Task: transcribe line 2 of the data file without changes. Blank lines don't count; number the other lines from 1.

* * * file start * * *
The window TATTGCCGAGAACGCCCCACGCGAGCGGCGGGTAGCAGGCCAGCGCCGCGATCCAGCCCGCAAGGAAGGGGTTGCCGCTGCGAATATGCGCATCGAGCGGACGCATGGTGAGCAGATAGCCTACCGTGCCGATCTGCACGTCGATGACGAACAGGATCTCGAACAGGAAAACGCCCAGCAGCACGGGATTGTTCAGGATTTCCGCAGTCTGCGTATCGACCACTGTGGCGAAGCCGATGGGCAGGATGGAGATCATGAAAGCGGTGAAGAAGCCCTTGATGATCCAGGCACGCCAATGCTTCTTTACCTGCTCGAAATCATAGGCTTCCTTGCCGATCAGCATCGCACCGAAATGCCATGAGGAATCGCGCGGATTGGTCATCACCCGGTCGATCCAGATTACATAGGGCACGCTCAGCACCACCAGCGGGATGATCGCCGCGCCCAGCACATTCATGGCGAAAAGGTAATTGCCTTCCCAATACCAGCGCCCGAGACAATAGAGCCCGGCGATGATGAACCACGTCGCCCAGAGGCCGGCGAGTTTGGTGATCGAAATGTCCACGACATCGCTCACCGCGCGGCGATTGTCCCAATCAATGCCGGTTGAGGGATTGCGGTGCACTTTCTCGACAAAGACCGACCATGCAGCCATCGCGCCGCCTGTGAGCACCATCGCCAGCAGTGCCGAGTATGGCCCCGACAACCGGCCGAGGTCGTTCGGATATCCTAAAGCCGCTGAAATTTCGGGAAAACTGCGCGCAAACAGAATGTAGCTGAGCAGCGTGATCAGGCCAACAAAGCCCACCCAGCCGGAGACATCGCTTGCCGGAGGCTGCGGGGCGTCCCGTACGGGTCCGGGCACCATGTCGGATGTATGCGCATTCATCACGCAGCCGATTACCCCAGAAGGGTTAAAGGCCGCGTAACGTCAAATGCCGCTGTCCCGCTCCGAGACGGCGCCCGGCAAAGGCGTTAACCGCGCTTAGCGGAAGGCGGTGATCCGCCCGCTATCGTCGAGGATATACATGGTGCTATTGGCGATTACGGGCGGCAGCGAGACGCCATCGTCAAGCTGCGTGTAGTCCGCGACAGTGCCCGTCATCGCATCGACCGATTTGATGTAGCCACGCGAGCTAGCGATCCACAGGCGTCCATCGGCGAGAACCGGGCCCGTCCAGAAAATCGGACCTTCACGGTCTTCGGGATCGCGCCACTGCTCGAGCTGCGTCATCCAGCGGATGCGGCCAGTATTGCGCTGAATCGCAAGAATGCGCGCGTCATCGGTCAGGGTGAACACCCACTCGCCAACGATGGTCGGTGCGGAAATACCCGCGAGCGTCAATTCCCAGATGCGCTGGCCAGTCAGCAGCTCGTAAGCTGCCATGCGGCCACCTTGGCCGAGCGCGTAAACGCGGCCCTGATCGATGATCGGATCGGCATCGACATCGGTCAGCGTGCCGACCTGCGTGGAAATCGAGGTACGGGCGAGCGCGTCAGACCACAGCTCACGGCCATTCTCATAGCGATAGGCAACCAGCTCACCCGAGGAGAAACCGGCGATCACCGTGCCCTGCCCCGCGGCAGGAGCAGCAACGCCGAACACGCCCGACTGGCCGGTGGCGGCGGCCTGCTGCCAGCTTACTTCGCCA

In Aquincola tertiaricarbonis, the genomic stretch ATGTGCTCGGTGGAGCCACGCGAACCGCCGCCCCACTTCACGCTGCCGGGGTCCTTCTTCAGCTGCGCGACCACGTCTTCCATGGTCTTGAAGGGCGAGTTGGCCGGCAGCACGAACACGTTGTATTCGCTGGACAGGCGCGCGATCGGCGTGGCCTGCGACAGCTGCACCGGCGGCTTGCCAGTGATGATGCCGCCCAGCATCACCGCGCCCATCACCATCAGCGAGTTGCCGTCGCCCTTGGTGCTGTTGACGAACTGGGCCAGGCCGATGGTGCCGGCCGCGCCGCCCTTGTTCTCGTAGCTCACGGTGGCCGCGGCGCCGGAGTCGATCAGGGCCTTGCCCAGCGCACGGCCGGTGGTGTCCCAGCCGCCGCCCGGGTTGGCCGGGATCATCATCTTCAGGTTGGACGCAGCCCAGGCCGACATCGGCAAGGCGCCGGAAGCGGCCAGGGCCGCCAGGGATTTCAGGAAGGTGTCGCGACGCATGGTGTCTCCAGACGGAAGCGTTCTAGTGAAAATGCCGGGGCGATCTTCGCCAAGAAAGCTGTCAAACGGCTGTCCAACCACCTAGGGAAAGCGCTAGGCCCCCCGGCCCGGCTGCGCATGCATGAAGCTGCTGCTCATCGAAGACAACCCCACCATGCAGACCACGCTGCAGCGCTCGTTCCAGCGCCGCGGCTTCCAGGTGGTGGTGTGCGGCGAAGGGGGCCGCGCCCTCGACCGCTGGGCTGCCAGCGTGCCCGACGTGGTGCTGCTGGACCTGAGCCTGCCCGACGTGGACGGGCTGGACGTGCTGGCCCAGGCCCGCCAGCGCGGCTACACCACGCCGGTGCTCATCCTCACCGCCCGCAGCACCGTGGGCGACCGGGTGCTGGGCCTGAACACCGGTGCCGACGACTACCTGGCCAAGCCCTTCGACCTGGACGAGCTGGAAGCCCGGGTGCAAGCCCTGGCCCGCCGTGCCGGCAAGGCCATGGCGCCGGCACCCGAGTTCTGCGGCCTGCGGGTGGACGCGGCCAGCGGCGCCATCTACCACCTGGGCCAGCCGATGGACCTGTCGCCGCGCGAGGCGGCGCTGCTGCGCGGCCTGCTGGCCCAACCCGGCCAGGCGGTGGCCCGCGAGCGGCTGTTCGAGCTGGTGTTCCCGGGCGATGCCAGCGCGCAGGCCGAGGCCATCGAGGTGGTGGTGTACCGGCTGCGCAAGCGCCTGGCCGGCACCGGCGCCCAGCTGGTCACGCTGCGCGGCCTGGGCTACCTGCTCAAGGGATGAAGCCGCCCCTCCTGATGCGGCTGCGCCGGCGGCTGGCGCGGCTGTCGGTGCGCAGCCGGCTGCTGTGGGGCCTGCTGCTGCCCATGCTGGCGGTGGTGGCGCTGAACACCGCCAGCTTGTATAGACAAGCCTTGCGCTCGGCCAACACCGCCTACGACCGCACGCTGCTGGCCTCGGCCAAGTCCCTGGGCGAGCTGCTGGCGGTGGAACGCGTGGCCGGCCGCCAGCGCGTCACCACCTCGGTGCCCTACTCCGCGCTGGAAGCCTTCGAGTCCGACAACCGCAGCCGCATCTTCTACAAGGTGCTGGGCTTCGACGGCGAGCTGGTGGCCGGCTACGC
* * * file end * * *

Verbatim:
In Aquincola tertiaricarbonis, the genomic stretch ATGTGCTCGGTGGAGCCACGCGAACCGCCGCCCCACTTCACGCTGCCGGGGTCCTTCTTCAGCTGCGCGACCACGTCTTCCATGGTCTTGAAGGGCGAGTTGGCCGGCAGCACGAACACGTTGTATTCGCTGGACAGGCGCGCGATCGGCGTGGCCTGCGACAGCTGCACCGGCGGCTTGCCAGTGATGATGCCGCCCAGCATCACCGCGCCCATCACCATCAGCGAGTTGCCGTCGCCCTTGGTGCTGTTGACGAACTGGGCCAGGCCGATGGTGCCGGCCGCGCCGCCCTTGTTCTCGTAGCTCACGGTGGCCGCGGCGCCGGAGTCGATCAGGGCCTTGCCCAGCGCACGGCCGGTGGTGTCCCAGCCGCCGCCCGGGTTGGCCGGGATCATCATCTTCAGGTTGGACGCAGCCCAGGCCGACATCGGCAAGGCGCCGGAAGCGGCCAGGGCCGCCAGGGATTTCAGGAAGGTGTCGCGACGCATGGTGTCTCCAGACGGAAGCGTTCTAGTGAAAATGCCGGGGCGATCTTCGCCAAGAAAGCTGTCAAACGGCTGTCCAACCACCTAGGGAAAGCGCTAGGCCCCCCGGCCCGGCTGCGCATGCATGAAGCTGCTGCTCATCGAAGACAACCCCACCATGCAGACCACGCTGCAGCGCTCGTTCCAGCGCCGCGGCTTCCAGGTGGTGGTGTGCGGCGAAGGGGGCCGCGCCCTCGACCGCTGGGCTGCCAGCGTGCCCGACGTGGTGCTGCTGGACCTGAGCCTGCCCGACGTGGACGGGCTGGACGTGCTGGCCCAGGCCCGCCAGCGCGGCTACACCACGCCGGTGCTCATCCTCACCGCCCGCAGCACCGTGGGCGACCGGGTGCTGGGCCTGAACACCGGTGCCGACGACTACCTGGCCAAGCCCTTCGACCTGGACGAGCTGGAAGCCCGGGTGCAAGCCCTGGCCCGCCGTGCCGGCAAGGCCATGGCGCCGGCACCCGAGTTCTGCGGCCTGCGGGTGGACGCGGCCAGCGGCGCCATCTACCACCTGGGCCAGCCGATGGACCTGTCGCCGCGCGAGGCGGCGCTGCTGCGCGGCCTGCTGGCCCAACCCGGCCAGGCGGTGGCCCGCGAGCGGCTGTTCGAGCTGGTGTTCCCGGGCGATGCCAGCGCGCAGGCCGAGGCCATCGAGGTGGTGGTGTACCGGCTGCGCAAGCGCCTGGCCGGCACCGGCGCCCAGCTGGTCACGCTGCGCGGCCTGGGCTACCTGCTCAAGGGATGAAGCCGCCCCTCCTGATGCGGCTGCGCCGGCGGCTGGCGCGGCTGTCGGTGCGCAGCCGGCTGCTGTGGGGCCTGCTGCTGCCCATGCTGGCGGTGGTGGCGCTGAACACCGCCAGCTTGTATAGACAAGCCTTGCGCTCGGCCAACACCGCCTACGACCGCACGCTGCTGGCCTCGGCCAAGTCCCTGGGCGAGCTGCTGGCGGTGGAACGCGTGGCCGGCCGCCAGCGCGTCACCACCTCGGTGCCCTACTCCGCGCTGGAAGCCTTCGAGTCCGACAACCGCAGCCGCATCTTCTACAAGGTGCTGGGCTTCGACGGCGAGCTGGTGGCCGGCTACGC